The Milwaukee Journal Sentinel won the Pulitzer for local reporting in April for the second time in three years. It’s an ambitious paper that this year has expanded its political coverage for the midterms even as its newsroom shrinks—look for new political blogs and a partnership with PolitiFact. The Journal Sentinel isn’t arming itself without reason. It’s an exciting time in the Badger State—the Post’s Karen Tumulty wrote on Tuesday that the “full political turmoil” of the season “is on full display in Wisconsin.” Long-serving Democratic senator Russ Feingold is battling for his political life, and Democratic governor Jim Doyle is so spooked he’s not even running.
CJR assistant editor Joel Meares spoke with the Journal Sentinel’s Lee Bergquist, who moved from covering the environment to covering the gubernatorial race last year, and to the paper’s Washington bureau chief, Craig Gilbert, about an election cycle like no other. This is an edited transcript of that conversation.
The nation is really starting to pay attention to the Wisconsin race. Why is the state one to watch this year?
Craig Gilbert: It’s been decades since you’ve had a midterm election with this many offices in play in Wisconsin. It’s unusual to have a senate and governor’s race competitive in the same year, but everything’s in play in 2010—the U.S. Senate seat, the governor’s, both chambers of the state legislature, and at least two U.S. House seats. That hasn’t happened at least since the 1960s. And it also so happens that the Democrats control all the levers of power right now because they’ve done so well in recent elections. With the combination of being in a competitive state to begin with, of the Democrats holding all the cards, and of it being a bad year for incumbent Democrats, you have this almost unprecedented opportunity for a wholesale shift of the balance of power in the state. It’s a reflection of the success Democrats have had in recent years and the fact that they have nowhere else to go but down at this point.
And yet we always seem to watch Wisconsin.
CG: Wisconsin has been a true presidential battleground. Even though it’s voted blue since the 1980s, it’s generally really close and so it’s been a huge and very tempting target for Republicans. The state has a history of weak parties and ticket-splitting, though it has become more polarized and partisan like the rest of the country. It’s typical in some ways and atypical in others. Wisconsin is pretty white and pretty blue collar compared to other states, but the blue collar white voters in Wisconsin tend to vote a little bit more blue than they do in other places.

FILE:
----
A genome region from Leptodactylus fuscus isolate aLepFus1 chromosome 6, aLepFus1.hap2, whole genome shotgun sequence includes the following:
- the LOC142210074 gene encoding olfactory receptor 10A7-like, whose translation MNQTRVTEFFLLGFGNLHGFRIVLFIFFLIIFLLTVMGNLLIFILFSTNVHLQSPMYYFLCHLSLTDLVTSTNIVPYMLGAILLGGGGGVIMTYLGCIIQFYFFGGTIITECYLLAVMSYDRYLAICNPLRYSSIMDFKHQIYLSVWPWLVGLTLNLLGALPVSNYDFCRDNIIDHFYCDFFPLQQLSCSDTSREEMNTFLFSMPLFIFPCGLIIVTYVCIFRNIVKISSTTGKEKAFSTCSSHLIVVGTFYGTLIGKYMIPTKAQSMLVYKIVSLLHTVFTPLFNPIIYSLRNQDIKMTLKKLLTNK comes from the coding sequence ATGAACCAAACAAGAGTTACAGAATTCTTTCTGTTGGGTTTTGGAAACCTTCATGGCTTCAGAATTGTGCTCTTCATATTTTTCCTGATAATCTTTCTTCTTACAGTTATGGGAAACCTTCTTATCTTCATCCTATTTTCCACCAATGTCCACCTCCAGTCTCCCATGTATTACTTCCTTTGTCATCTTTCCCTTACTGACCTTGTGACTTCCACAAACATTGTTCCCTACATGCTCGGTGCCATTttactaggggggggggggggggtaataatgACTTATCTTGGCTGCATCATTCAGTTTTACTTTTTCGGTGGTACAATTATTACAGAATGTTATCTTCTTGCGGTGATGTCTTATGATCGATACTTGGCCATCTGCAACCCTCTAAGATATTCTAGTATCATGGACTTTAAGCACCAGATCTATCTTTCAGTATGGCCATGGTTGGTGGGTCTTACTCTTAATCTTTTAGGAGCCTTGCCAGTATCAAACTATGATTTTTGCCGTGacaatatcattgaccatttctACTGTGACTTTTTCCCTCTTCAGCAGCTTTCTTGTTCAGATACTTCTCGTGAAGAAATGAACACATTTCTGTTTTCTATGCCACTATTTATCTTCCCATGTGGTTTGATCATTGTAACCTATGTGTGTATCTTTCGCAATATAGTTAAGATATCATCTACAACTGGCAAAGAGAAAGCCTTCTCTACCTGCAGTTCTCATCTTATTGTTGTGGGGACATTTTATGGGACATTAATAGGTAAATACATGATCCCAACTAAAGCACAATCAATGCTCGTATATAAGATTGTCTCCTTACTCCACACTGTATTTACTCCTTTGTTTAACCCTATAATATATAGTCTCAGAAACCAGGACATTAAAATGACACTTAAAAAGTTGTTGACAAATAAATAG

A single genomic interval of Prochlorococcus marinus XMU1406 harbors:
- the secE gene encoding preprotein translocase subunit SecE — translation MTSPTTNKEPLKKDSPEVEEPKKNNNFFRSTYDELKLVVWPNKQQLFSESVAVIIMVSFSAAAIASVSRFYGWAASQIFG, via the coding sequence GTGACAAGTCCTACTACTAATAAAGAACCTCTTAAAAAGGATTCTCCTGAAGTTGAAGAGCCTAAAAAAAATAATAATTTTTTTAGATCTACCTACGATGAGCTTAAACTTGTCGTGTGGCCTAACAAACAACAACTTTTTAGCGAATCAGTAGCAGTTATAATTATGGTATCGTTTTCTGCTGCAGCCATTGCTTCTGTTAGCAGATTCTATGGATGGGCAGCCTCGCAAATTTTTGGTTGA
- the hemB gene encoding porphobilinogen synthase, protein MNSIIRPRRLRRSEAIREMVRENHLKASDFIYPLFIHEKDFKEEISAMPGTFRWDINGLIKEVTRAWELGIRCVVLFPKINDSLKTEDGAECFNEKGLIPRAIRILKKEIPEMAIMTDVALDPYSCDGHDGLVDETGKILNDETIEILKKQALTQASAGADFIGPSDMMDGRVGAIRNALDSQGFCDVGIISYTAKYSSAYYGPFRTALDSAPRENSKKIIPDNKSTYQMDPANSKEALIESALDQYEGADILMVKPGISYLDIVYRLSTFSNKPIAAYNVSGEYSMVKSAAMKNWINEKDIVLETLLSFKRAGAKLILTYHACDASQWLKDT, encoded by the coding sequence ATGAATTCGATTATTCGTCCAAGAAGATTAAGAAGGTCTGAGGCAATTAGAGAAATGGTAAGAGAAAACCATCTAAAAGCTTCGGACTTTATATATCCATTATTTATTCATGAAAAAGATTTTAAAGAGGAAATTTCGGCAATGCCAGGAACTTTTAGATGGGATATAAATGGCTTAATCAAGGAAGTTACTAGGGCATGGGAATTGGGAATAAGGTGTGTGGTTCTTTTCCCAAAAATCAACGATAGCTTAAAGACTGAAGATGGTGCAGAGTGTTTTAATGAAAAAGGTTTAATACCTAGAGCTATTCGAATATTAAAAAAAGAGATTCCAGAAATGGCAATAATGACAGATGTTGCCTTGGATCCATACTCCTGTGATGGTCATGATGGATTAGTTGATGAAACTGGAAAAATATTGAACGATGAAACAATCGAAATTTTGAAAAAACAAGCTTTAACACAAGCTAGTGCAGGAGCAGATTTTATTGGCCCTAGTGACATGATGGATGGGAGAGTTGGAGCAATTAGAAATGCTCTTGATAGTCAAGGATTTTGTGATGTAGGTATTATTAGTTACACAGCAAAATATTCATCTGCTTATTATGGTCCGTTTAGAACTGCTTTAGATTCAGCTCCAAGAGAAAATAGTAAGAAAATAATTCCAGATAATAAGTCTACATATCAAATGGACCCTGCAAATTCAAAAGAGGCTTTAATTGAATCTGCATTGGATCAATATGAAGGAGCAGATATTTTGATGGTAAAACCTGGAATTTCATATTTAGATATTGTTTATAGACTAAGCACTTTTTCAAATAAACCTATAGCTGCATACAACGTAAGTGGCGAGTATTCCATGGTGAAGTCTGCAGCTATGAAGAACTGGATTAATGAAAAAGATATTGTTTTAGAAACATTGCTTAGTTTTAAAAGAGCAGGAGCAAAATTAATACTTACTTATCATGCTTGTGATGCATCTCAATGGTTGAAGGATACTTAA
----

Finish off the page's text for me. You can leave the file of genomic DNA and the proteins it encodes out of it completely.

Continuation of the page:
It’s a also a high turnout state—Wisconsin and Minnesota tend to lead the country in political participation. I’ve heard demographers refer to the upper Midwest as the “civic responsibility belt.” Wisconsin led the country in the mail-back rate for the census this year and it’s always near the top with the Dakotas and Minnesota. Some of this is almost intangible. The upper Midwest has a political culture which you could probably trace back to its northern European heritage, which left behind a legacy of participation in politics, and some tradition when it comes to wars of being a little more dovish than the rest of the country. When you look at demographics that tend to be heavily Republican in other states, like rural white voters, they’re much more divided in a state like Wisconsin.
There is something about the culture of these states where people opt in instead of opting out. And if you’re writing for readers and about voters who care about politics, who are interested and engaged, it makes your job interesting.
What are the civic-minded voters of Wisconsin focusing on in the governor’s race?
Lee Bergquist: The issues aren’t that different from a lot of other gubernatorial races this year. In Wisconsin it’s really about the economy, jobs, and taxes. The Wisconsin economy is probably faring slightly better than the rest of the country. But only slightly. I think there’s a bit of a long-standing inferiority complex about our state. We’re bookended by Illinois on one end with Chicago and then Minnesota on the other. Illinois’s economy is much weaker than ours right now but there’s Chicago there, and it’s an economic juggernaut. And Minnesota’s economy has been stronger than ours. We’re worried about our competitiveness. Among the candidates there is a lot of discussion about what they will do to make the economy stronger.
Were you surprised when Democratic governor Jim Doyle decided to drop out of the race?